A True Outdoor Education – Norway


Alta, Norway

What are the options for students that do not care about school, learning, and their future?  Should we force them to sit in the same classes with students that actually want to learn which will inevitably lead to distractions and valuable instruction-time wasted… or, are there other options?

While relaxing from traveling for a month in Thailand, I had the pleasure of becoming good friends with many of my neighbors.  One of the neighbors, Trond, is a very interesting teacher from Northern-Norway; his story is amazing:

One year, Trond decided to pitch the idea of doing something different with the students that weren’t as enthusiastic about their education as their counterparts.  His idea was to be with the eight-or-so chosen students every hour of the school day for their entire high school career… and if that doesn’t sound intense, just wait… it gets better… He also wanted to give these students an education that they wouldn’t really think is “an education.”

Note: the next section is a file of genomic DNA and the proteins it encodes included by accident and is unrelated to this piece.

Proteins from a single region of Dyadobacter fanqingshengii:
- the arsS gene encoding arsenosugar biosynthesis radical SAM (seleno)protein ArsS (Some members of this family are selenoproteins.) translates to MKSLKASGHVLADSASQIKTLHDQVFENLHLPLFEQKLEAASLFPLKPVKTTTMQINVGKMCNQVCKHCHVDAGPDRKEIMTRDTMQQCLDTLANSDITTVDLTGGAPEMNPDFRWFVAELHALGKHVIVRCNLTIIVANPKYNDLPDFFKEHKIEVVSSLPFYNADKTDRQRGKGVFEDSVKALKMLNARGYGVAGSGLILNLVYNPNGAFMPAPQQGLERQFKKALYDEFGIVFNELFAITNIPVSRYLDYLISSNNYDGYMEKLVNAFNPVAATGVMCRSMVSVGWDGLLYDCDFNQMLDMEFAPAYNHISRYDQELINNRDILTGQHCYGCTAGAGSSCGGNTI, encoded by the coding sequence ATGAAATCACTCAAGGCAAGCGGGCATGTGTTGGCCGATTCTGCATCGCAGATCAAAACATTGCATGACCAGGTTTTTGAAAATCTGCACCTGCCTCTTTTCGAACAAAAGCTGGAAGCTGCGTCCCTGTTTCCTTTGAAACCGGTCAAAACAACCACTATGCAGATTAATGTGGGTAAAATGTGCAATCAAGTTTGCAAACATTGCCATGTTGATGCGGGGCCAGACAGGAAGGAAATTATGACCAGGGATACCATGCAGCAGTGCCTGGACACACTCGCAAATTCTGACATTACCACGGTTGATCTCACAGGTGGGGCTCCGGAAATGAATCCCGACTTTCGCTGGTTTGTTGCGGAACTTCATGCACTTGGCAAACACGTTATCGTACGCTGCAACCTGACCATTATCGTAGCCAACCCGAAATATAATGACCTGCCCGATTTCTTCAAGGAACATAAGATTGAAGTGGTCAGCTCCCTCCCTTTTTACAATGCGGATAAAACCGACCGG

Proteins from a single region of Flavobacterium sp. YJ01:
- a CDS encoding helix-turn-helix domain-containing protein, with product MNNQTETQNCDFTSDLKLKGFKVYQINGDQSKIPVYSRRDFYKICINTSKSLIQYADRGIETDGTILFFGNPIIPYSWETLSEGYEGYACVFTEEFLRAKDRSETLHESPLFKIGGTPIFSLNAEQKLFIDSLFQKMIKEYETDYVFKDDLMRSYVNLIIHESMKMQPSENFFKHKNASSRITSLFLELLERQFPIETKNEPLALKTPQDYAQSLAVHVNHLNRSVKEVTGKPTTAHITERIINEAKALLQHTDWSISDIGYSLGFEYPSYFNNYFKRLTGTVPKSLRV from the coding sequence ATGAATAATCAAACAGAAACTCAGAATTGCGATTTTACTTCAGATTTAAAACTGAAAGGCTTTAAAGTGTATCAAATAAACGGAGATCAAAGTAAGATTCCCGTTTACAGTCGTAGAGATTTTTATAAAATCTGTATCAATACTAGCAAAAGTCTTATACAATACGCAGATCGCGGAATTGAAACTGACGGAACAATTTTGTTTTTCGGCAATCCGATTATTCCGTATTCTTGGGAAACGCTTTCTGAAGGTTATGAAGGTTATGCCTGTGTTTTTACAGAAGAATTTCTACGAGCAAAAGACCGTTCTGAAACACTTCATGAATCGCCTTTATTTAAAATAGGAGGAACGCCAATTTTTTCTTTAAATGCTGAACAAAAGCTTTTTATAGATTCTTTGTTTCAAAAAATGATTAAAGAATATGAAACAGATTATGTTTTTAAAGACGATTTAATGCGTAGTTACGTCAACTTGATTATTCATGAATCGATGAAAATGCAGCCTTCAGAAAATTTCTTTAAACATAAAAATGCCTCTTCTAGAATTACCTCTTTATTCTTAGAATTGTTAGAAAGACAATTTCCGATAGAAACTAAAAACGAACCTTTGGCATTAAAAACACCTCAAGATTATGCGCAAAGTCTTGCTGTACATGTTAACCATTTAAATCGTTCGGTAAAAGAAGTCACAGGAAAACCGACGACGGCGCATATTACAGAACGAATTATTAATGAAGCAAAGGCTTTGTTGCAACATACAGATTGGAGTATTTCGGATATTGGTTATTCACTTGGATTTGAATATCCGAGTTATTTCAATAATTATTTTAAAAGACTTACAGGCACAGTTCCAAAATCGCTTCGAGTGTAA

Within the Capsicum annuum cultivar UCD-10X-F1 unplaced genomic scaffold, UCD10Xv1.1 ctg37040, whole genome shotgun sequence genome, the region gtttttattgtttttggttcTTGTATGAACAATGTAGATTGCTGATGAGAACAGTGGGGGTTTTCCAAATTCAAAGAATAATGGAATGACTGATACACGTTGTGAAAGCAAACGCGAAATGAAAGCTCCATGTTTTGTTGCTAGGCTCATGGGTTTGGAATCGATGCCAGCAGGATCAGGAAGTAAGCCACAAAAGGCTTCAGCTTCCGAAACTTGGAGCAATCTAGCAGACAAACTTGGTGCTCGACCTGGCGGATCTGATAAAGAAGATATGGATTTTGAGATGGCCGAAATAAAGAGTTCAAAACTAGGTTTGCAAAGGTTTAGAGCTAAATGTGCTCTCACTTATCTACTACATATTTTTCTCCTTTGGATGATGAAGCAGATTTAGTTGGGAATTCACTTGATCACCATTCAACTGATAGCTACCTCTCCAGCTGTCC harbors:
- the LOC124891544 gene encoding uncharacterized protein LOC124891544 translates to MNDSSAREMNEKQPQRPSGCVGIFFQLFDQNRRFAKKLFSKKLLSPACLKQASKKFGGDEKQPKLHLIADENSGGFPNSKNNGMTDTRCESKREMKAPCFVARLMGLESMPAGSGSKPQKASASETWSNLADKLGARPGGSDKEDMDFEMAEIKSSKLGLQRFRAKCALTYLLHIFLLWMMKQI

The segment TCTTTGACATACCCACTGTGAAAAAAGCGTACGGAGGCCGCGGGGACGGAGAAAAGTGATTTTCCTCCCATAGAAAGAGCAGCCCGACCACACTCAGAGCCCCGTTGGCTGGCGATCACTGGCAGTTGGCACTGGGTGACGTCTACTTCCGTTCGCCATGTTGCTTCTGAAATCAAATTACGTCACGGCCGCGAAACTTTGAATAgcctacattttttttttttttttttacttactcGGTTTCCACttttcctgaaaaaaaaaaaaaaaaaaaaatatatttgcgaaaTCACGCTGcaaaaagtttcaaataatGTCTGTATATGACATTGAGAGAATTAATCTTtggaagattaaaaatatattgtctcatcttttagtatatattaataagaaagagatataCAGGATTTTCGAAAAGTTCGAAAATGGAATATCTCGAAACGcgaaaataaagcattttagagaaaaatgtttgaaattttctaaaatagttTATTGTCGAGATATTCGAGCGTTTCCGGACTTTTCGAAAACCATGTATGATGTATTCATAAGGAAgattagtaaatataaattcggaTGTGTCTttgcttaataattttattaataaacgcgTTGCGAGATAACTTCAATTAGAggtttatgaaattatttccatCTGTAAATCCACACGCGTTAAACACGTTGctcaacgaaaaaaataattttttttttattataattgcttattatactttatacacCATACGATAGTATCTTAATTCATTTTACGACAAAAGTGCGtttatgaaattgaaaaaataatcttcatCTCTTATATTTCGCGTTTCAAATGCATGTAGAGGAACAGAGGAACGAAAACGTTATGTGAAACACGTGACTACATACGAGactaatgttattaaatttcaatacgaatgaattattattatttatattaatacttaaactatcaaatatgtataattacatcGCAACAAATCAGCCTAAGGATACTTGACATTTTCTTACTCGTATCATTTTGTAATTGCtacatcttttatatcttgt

Taking his surroundings to his advantage, he decided to bring the students into the wild of theArcticfor three weeks in the autumn and three weeks in the spring.  When they ventured into the wild, they carried all the supplies they needed in order to sleep, catch all of their own food, and survive for the cold few weeks.  Trond taught them how to fish, how to hunt birds by making and setting special traps, and how to make a large smoker in order to smoke the food.

Elders from the community, such as Trond’s father, decided to help with the boys by joining in on the adventure.  The elders taught the boys a lot about traditional ways of surviving in that type of climate.  It’s quite unfortunate but usually the case that young people tune out their elders and don’t respect the techniques that used to be used – they think they know it all and that modern ways should be the only ways…  Amazingly, if you put these same young people out in the middle of the Arctic and they know they need help surviving, they listen more intently than they ever listened to anything before and they show more respect than they ever thought possible.  If they learn how to fish, great, but the true lesson had nothing to do with the fish…